Ghana and the United States (US) have set a target to reach epidemic control of HIV infections and HIV-related deaths in the Western Region by 2020.
To achieve this goal, Ghana adopted the UNAIDS 90-90-90 fast-track goals to ensure that ninety percent of percent of people living with HIV know their status; ninety percent of those who know their positive status receive treatment; as well as ninety percent of people on treatment are virally suppressed.
The Western Region, currently has the largest population of female sex workers, estimated at 20,000 – and this has been attributed to the increase in growth of natural resource industries.
This development is said to have led to a rise in the HIV prevalence rate among these groups, which currently stands at 7%; a figure higher than that of the general population which stands at 1.7%.
Stephanie Sullivan, US Ambassador to Ghana, speaking at the New Western Regional Joint Strategy for Achieving HIV/AIDS Epidemic Control launch at Sekondi in the Western Region noted that although Ghana has commendably strong policies and guidelines for service provision in relation to HIV/AIDS, the situation is quite different when it’s comes to implementation .
She mentioned that the US project chose Western Region because of the spate of industrialisation and influx of female sex workers. The United States supports the government of Ghana to address the epidemic among key populations, since the prevalence is high among them.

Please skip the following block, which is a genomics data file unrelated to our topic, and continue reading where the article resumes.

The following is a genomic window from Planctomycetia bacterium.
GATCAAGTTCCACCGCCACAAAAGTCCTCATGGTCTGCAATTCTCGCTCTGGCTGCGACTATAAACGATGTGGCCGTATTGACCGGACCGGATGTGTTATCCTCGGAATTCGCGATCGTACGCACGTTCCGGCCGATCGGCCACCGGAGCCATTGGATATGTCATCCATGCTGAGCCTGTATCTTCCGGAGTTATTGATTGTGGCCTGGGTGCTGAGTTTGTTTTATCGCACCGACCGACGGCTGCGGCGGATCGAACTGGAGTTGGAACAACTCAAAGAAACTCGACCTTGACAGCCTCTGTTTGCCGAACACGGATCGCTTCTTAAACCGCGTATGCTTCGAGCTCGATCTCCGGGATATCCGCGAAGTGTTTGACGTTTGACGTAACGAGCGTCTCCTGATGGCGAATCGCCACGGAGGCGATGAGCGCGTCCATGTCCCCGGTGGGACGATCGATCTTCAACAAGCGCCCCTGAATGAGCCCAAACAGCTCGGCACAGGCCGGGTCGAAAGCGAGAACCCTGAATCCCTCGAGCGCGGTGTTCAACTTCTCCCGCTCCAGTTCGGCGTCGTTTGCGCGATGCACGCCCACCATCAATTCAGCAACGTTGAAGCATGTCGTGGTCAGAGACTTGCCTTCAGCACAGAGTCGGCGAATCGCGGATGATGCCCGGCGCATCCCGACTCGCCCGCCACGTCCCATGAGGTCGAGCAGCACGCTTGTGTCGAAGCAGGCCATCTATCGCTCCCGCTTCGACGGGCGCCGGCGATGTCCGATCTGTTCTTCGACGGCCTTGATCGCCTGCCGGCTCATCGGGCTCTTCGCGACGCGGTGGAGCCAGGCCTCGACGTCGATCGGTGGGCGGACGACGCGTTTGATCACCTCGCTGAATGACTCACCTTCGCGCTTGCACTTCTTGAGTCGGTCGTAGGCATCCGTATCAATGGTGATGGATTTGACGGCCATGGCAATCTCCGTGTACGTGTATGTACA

She said the US will continue to implement proven strategies such as index-testing; tapping into existing local networks to get people tested, treated and to remain on treatment: work with the Ghana Health Service as well as Ministry of Health to ensure that drugs reach facilities; and training on electronic registers to track patients’ services.
“The US ambasador pointed out that HIV is not a death sentence, but complacency can derail the gains in epidemic control – with stigma and discrimination remaining a significant barrier for people to willingly access HIV services,” she added.
Dr. Kyeremeh Atuahene, Acting Director-General, Ghana AIDS Commission, said the country has the requisite standards; and with logistics and capacity in terms of clinicians and health staff, HIV will be brought to the the bearest minimum.
Mrs.Gifty Eugenia Kusi, Deputy-Regional Minister, added that the Western Regional Coordinating Council will also work to ensure successful implementation of all interventions to achieve the 90/90/90 in the region by September 2020.